In 1998 Reed and his wife decided to organize the third reunion of the children of la Hille, this time in Chicago. The first had been in Israel 50 years after they’d left la Hille, the second in 1993 at the two camp sites. A dozen survivors who were living in America came to Chicago with their families.

The Reeds had timed the reunion to coincide with the Field Museum exhibition on Varian Fry and his rescue of 2,000 famous artists, writers, and politicians, including Marc Chagall, Hannah Arendt, and Walter Benjamin. Reed had volunteered to be a guide for the exhibit and to give talks. He also set up a panel of his former companions, and they all spoke of what had happened to them.

Since he began telling his story five years ago, Reed has spoken to senior citizens’ groups, to Rotary Clubs, and to lots of schoolchildren. “Why am I doing all this?” he asks. “First of all, I am truly fascinated by how the story of the children of la Hille is intertwined with what went on in history in those years–both as victims and as examples of the tremendous courage of a lot of people in those awful years. We are sort of living examples both of the misery that Nazi Germany brought upon the world, but also of the tremendous courage and unbelievable, unheard-of resourcefulness that such misery produced in people, including teenagers. I’m fascinated by that and have gotten an awful lot of satisfaction when asked to tell this story.”

He says he’s also discovered “a tremendous interest in history as history. It is more like, ‘Gee, I’m awfully glad that I can tell you about this because I lived it and I was there.’ They could read about it or watch it on TV, but here’s a guy who’s living flesh and who was there. I’m no longer the guy who worries about whether the story gets out–which I was. I’m now the guy who stands up there and says, ‘I’m going to tell you about what it was like.'”

There are other motivations as well. “I sense an obligation on my part, while I’m still alive, to illustrate what went on in those years,” he says. “I have no compulsion to do this. I have no sense of righteousness. It’s more the ability to communicate something–that’s the PR man in me. I feel I’m an instrument, a tool.”

Last September, Reed organized the fourth reunion of the children of la Hille, this one again in France. The whole village of Seyre turned out, and the barn owner’s son, an international banker in Versailles, welcomed the survivors. He acknowledged the great personal risks his family and the families of the other villagers had taken, then thanked the children of la Hille “because you all made worthwhile lives, and if you hadn’t, it wouldn’t have been worthwhile.”

At that reunion Reed learned the stories of more of his former companions, including the Weinberg children, whose father had been legal counsel to Austria’s chancellor. Their family had fled to Greece before Hitler entered Austria, but they didn’t like Greece so they moved to Paris–just before the Germans had arrived.

Reed has the names and addresses of about 55 of the refugees, and he’s toying with the idea of going around the world collecting their stories. “Whether I write a book about it or not, I intend to gather it,” he says, demonstrating again his creed of optimism. “I think the life histories of a number of these people are so stunning. I don’t want them to die with them. And of course it’s a logical application of my journalism training.” He recently found out that the World Jewish Federation and Random House are trying to collect and publish all the Shoah stories they can. He suggested they translate the autobiography of Ruth Usrad, which has been published only in Hebrew in Israel.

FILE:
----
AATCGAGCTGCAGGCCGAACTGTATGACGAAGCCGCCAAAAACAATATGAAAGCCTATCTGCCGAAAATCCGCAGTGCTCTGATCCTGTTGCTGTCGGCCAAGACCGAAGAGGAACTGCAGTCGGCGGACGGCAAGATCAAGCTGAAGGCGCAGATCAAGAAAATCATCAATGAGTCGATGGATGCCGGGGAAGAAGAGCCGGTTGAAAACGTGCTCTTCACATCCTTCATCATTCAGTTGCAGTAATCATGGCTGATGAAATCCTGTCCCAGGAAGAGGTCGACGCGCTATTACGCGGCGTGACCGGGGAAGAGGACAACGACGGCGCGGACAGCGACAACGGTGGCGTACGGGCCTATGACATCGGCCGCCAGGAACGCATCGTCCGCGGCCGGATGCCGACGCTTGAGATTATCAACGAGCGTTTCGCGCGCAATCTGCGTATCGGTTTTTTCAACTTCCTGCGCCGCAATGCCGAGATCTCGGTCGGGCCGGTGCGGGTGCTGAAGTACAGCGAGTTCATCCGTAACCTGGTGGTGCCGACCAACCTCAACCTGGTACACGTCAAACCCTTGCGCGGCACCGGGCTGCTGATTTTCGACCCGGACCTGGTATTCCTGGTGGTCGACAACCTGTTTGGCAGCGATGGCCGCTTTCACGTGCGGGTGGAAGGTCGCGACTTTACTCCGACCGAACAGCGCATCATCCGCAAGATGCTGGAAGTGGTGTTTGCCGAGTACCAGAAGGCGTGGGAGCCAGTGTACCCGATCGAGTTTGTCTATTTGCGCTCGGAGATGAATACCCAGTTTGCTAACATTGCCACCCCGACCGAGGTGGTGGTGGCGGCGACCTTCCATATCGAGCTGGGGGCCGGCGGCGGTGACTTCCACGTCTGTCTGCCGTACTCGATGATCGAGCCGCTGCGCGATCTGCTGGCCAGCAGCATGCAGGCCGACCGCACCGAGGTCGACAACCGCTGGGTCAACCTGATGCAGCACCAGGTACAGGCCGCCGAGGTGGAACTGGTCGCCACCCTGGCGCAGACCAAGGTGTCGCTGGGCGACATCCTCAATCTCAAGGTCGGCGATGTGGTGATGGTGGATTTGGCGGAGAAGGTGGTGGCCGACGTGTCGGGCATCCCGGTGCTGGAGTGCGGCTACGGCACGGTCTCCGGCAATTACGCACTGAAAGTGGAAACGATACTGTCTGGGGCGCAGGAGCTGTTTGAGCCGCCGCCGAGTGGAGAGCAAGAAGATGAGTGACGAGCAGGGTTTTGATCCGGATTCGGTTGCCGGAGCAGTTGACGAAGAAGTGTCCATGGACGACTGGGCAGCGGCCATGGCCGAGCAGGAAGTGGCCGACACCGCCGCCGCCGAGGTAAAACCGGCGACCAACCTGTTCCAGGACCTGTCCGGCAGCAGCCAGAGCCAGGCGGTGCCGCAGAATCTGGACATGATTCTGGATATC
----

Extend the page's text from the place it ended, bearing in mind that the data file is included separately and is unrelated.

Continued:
The speech Reed gives is called “The Triumph of the Human Spirit.” He chose that title because “even in the darkest times and the most horrible situations, humans can rise and do rise above the circumstances. That’s the reason I’m interested in the story, that’s the reason I’m staying involved in it.” He stresses that he wants people to grapple with these larger issues, not just hear his personal story. “I can tell you that if I never, ever tell it to somebody, my life will not be diminished.”

So why does he keep telling it? “I’ve always felt that all of us ought to be using whatever talents we have and capitalizing on them,” he says. “I’ve realized over the years that I have some talents in public speaking, and in utilizing that to tell the story, I realize that I am doing something that I ought to be doing. I’ve often asked myself, ‘Am I doing this in order to make my parents feel good, to give something back to them?’ Over time I have answered, ‘No, that won’t do them one bit of good, because they’re no more and too bad I couldn’t do something for them when they needed it.’ No one could. I’ve always felt that I should live my life and act in my life in a way that they would be proud of me. That’s my tribute to them because, in large part, I am what I am because of the home and upbringing they gave to me.”

That’s also the reason he has steadfastly refused to accept the lifelong pension the German government gives German survivors of the Holocaust. His relatives all took it and chastised him for not doing so. “I could have claimed it for my father’s business, which they took away, or the house, which they took away,” he says. “But I never claimed it, mainly because what they really took from me I couldn’t get back. I’m not the typical survivor, and I’m not doing it to be different either. I’m just doing it to be me.”

Art accompanying story in printed newspaper (not available in this archive): photo/Nathan Mandell.